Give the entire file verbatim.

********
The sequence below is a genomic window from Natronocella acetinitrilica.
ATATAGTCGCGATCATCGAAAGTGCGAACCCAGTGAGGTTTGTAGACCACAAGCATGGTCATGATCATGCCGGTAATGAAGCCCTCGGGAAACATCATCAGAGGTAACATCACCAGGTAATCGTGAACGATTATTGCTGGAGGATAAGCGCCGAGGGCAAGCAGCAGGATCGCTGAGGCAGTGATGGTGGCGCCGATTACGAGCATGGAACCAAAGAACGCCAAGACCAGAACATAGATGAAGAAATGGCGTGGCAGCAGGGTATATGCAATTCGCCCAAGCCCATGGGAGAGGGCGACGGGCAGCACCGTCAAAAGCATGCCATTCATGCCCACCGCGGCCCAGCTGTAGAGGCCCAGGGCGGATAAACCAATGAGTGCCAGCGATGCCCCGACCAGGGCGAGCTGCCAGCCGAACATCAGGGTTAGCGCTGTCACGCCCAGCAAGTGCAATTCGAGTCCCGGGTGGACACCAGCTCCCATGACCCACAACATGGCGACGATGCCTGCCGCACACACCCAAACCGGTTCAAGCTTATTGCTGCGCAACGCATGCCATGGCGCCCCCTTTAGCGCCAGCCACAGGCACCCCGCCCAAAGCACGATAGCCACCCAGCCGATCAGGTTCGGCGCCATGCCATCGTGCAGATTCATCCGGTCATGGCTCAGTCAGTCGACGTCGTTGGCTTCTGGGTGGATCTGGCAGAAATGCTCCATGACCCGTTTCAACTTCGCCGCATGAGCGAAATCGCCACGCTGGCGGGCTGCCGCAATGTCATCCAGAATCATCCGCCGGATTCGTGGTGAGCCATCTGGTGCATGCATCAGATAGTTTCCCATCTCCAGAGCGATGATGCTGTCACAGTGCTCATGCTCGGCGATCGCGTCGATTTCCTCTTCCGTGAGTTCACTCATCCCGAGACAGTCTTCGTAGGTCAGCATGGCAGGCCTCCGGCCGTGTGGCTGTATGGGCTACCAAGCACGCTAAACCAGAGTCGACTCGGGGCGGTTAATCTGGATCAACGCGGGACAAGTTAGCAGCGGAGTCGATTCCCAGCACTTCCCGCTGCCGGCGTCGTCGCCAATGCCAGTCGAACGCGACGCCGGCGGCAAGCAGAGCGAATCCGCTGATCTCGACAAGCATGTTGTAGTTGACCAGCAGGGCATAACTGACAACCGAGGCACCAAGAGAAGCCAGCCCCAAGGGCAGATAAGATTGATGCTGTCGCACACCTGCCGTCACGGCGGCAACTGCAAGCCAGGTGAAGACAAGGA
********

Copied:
The sequence below is a genomic window from Natronocella acetinitrilica.
ATATAGTCGCGATCATCGAAAGTGCGAACCCAGTGAGGTTTGTAGACCACAAGCATGGTCATGATCATGCCGGTAATGAAGCCCTCGGGAAACATCATCAGAGGTAACATCACCAGGTAATCGTGAACGATTATTGCTGGAGGATAAGCGCCGAGGGCAAGCAGCAGGATCGCTGAGGCAGTGATGGTGGCGCCGATTACGAGCATGGAACCAAAGAACGCCAAGACCAGAACATAGATGAAGAAATGGCGTGGCAGCAGGGTATATGCAATTCGCCCAAGCCCATGGGAGAGGGCGACGGGCAGCACCGTCAAAAGCATGCCATTCATGCCCACCGCGGCCCAGCTGTAGAGGCCCAGGGCGGATAAACCAATGAGTGCCAGCGATGCCCCGACCAGGGCGAGCTGCCAGCCGAACATCAGGGTTAGCGCTGTCACGCCCAGCAAGTGCAATTCGAGTCCCGGGTGGACACCAGCTCCCATGACCCACAACATGGCGACGATGCCTGCCGCACACACCCAAACCGGTTCAAGCTTATTGCTGCGCAACGCATGCCATGGCGCCCCCTTTAGCGCCAGCCACAGGCACCCCGCCCAAAGCACGATAGCCACCCAGCCGATCAGGTTCGGCGCCATGCCATCGTGCAGATTCATCCGGTCATGGCTCAGTCAGTCGACGTCGTTGGCTTCTGGGTGGATCTGGCAGAAATGCTCCATGACCCGTTTCAACTTCGCCGCATGAGCGAAATCGCCACGCTGGCGGGCTGCCGCAATGTCATCCAGAATCATCCGCCGGATTCGTGGTGAGCCATCTGGTGCATGCATCAGATAGTTTCCCATCTCCAGAGCGATGATGCTGTCACAGTGCTCATGCTCGGCGATCGCGTCGATTTCCTCTTCCGTGAGTTCACTCATCCCGAGACAGTCTTCGTAGGTCAGCATGGCAGGCCTCCGGCCGTGTGGCTGTATGGGCTACCAAGCACGCTAAACCAGAGTCGACTCGGGGCGGTTAATCTGGATCAACGCGGGACAAGTTAGCAGCGGAGTCGATTCCCAGCACTTCCCGCTGCCGGCGTCGTCGCCAATGCCAGTCGAACGCGACGCCGGCGGCAAGCAGAGCGAATCCGCTGATCTCGACAAGCATGTTGTAGTTGACCAGCAGGGCATAACTGACAACCGAGGCACCAAGAGAAGCCAGCCCCAAGGGCAGATAAGATTGATGCTGTCGCACACCTGCCGTCACGGCGGCAACTGCAAGCCAGGTGAAGACAAGGA